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Always Outnumbered, Always Outgunned by…

Always Outnumbered, Always Outgunned (edition 1997)

by Walter Mosley

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5871516,791 (4.16)50
Title:Always Outnumbered, Always Outgunned
Authors:Walter Mosley
Info:Serpent's Tail (1997), Hardcover
Collections:Your library

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Always Outnumbered, Always Outgunned by Walter Mosley



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Definitely one of the best books I have read this year. This was a true page turner that I never wanted to put down! I would wake up in the morning, yearning to pick it back up and see what Socrates was up to today. The main character is relatable, especially to those times (mid 90s Watts/South Central). Without giving anything away, I will say that this book is about regret and redemption and finding your way when the way seems lost. I am already more than a 1/3 of the way through the 2nd in the series. I can't WAIT to see what happens next! ( )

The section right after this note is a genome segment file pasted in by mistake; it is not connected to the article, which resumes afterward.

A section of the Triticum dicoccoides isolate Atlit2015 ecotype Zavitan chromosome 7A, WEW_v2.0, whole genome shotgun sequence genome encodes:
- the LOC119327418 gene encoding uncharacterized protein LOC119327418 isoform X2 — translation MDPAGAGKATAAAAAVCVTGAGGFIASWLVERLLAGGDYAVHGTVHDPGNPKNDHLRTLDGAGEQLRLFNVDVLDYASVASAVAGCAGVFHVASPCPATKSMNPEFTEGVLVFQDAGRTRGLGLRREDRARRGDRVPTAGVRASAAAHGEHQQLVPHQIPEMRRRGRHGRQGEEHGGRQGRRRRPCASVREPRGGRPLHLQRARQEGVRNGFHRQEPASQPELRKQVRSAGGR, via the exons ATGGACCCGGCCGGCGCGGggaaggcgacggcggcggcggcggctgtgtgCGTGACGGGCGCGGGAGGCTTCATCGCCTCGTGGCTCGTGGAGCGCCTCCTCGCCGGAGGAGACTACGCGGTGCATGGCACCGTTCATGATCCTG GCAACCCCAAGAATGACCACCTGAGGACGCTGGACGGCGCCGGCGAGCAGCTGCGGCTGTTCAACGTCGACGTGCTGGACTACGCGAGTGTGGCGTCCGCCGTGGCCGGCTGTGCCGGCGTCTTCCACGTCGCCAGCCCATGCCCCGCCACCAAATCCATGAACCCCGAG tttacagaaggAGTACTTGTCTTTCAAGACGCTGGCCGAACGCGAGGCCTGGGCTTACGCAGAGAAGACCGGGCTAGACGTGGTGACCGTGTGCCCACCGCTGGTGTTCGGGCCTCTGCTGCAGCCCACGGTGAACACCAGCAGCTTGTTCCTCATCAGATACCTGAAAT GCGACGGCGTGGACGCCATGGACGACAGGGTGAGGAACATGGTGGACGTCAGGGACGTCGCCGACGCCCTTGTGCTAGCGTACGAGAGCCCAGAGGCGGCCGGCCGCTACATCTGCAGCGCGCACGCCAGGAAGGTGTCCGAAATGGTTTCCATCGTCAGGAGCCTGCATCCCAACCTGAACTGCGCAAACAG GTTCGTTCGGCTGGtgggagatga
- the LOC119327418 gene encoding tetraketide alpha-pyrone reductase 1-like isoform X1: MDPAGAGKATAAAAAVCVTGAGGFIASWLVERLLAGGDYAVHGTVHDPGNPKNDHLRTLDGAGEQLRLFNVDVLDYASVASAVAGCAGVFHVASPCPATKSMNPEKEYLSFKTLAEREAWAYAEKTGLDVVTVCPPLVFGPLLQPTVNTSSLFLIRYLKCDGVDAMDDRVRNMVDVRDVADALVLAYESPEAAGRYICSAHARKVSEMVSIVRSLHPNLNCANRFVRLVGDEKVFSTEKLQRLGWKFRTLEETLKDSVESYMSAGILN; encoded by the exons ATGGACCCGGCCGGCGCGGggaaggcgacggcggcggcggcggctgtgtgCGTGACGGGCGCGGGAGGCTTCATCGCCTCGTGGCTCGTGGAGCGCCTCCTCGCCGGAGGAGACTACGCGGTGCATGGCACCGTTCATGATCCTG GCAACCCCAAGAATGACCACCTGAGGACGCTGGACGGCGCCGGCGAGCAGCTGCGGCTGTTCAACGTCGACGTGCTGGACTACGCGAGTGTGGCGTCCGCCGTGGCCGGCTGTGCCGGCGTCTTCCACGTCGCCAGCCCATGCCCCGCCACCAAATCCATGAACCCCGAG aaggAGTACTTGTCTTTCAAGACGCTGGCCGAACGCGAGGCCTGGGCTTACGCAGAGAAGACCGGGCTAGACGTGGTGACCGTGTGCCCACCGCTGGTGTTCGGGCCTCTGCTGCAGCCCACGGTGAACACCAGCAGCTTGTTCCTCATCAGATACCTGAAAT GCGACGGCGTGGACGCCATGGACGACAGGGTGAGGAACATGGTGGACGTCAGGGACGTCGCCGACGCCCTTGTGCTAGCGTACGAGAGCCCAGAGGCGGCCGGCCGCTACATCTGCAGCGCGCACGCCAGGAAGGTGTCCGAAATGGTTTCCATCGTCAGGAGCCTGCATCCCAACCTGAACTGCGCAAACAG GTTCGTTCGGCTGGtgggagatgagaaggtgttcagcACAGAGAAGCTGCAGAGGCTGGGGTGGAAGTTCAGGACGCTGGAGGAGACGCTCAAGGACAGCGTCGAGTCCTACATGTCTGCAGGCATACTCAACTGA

rsalley76 | Mar 13, 2018 |

I've always tried to shy away from Walter Mosley. I'm not sure why. I've always thought I wouldn't read anything worthwhile and different from the rest of the pack. This time I've decided to give it a go. I'm glad I did.

Mosley fully captures the rhythms of people's lifes in South Central LA, resulting in a haunting look at a life bounded by lust, violence, fear, and a ruthlessly unsentimental moral vision.

I was also impressed with Mosley's efforts to bring philosophy back. The book is also full of moral dilemmas.

In spite of the bleak vision Socrates' character ultimately offers, he represents a vital moral wisdom. His role far surpasses the expectations for an ex-convict or anyone with his childhood background.

After finishing the book, I got the feeling John Ford could have directed it, changing the western landscape for the urban jungle, but using instead a gun-slinging mythology of street justice.